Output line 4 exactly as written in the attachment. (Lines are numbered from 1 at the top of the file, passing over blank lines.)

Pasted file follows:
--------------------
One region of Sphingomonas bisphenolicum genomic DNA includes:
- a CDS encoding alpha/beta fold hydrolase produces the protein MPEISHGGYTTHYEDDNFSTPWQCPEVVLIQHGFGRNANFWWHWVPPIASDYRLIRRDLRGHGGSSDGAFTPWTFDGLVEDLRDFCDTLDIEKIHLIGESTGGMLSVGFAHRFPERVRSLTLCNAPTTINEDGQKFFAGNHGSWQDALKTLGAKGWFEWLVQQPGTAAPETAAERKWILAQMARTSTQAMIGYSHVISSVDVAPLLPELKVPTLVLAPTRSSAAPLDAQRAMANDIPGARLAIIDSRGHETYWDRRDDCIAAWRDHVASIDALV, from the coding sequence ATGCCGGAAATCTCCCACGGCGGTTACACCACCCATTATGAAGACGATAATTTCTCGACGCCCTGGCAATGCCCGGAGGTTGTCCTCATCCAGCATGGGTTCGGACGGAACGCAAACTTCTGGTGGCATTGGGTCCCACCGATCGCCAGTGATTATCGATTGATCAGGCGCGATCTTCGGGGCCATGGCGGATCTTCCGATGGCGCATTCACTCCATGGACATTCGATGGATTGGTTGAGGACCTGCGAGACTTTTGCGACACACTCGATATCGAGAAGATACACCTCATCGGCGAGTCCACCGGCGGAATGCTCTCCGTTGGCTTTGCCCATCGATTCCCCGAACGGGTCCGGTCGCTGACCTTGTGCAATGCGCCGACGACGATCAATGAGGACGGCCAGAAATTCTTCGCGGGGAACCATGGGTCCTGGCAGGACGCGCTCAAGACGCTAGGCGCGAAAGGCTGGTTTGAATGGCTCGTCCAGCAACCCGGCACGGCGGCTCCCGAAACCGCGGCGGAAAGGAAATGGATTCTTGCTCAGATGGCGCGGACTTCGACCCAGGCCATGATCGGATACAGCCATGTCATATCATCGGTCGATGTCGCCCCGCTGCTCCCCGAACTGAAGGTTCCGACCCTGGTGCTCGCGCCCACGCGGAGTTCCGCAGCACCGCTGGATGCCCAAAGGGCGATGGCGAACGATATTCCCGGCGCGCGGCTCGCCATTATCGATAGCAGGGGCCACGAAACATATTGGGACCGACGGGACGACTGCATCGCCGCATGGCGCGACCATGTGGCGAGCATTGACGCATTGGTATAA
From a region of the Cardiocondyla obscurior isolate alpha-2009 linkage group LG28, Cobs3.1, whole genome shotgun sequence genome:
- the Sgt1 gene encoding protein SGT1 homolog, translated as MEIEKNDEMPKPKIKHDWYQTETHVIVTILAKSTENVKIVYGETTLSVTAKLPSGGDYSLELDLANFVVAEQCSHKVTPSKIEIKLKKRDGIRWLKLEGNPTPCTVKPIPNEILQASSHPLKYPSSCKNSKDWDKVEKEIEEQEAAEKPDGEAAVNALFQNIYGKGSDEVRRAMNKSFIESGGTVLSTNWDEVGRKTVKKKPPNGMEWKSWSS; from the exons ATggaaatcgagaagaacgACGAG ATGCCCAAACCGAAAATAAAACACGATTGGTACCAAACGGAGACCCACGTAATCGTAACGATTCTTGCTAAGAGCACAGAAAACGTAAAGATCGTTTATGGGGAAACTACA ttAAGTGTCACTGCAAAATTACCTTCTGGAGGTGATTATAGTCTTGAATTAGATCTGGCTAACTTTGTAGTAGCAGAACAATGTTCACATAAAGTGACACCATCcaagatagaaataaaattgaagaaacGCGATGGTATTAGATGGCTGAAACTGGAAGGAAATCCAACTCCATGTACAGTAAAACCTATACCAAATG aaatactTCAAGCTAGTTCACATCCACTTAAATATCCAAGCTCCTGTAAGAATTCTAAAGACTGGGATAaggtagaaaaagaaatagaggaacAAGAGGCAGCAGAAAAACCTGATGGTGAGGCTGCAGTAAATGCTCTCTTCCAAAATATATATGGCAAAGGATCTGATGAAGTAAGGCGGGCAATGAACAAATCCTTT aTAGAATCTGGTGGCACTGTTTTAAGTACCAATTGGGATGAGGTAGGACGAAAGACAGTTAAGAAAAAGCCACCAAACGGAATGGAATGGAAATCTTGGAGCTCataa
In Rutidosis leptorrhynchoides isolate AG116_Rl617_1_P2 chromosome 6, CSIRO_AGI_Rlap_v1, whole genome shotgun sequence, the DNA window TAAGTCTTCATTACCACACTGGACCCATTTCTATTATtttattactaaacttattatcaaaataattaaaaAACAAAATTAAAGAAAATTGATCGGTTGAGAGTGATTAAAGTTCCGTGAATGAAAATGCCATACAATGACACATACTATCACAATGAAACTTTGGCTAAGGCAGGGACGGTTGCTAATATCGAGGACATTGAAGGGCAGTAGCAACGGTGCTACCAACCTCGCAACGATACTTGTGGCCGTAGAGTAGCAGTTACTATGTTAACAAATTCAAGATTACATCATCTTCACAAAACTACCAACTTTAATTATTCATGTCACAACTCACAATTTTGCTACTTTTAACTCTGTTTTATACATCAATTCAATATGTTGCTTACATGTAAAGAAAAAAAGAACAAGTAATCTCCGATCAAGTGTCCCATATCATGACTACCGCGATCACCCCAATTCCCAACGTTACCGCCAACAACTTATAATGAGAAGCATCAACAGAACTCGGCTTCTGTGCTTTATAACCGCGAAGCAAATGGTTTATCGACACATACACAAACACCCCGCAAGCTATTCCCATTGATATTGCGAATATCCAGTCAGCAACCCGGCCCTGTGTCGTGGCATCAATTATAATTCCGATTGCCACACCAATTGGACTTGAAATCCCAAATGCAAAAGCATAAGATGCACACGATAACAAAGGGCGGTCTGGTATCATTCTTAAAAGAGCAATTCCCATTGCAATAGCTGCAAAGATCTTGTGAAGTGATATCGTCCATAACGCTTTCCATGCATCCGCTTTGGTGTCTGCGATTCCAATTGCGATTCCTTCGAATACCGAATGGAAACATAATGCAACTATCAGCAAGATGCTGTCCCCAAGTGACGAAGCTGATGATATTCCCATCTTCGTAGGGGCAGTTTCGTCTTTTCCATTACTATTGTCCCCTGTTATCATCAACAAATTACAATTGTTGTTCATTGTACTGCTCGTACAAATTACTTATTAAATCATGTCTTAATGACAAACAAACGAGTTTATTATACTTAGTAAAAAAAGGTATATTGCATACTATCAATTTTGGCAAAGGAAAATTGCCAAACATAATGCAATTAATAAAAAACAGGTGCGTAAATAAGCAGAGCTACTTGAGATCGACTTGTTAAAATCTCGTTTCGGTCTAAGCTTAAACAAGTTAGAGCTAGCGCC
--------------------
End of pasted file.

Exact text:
- the Sgt1 gene encoding protein SGT1 homolog, translated as MEIEKNDEMPKPKIKHDWYQTETHVIVTILAKSTENVKIVYGETTLSVTAKLPSGGDYSLELDLANFVVAEQCSHKVTPSKIEIKLKKRDGIRWLKLEGNPTPCTVKPIPNEILQASSHPLKYPSSCKNSKDWDKVEKEIEEQEAAEKPDGEAAVNALFQNIYGKGSDEVRRAMNKSFIESGGTVLSTNWDEVGRKTVKKKPPNGMEWKSWSS; from the exons ATggaaatcgagaagaacgACGAG ATGCCCAAACCGAAAATAAAACACGATTGGTACCAAACGGAGACCCACGTAATCGTAACGATTCTTGCTAAGAGCACAGAAAACGTAAAGATCGTTTATGGGGAAACTACA ttAAGTGTCACTGCAAAATTACCTTCTGGAGGTGATTATAGTCTTGAATTAGATCTGGCTAACTTTGTAGTAGCAGAACAATGTTCACATAAAGTGACACCATCcaagatagaaataaaattgaagaaacGCGATGGTATTAGATGGCTGAAACTGGAAGGAAATCCAACTCCATGTACAGTAAAACCTATACCAAATG aaatactTCAAGCTAGTTCACATCCACTTAAATATCCAAGCTCCTGTAAGAATTCTAAAGACTGGGATAaggtagaaaaagaaatagaggaacAAGAGGCAGCAGAAAAACCTGATGGTGAGGCTGCAGTAAATGCTCTCTTCCAAAATATATATGGCAAAGGATCTGATGAAGTAAGGCGGGCAATGAACAAATCCTTT aTAGAATCTGGTGGCACTGTTTTAAGTACCAATTGGGATGAGGTAGGACGAAAGACAGTTAAGAAAAAGCCACCAAACGGAATGGAATGGAAATCTTGGAGCTCataa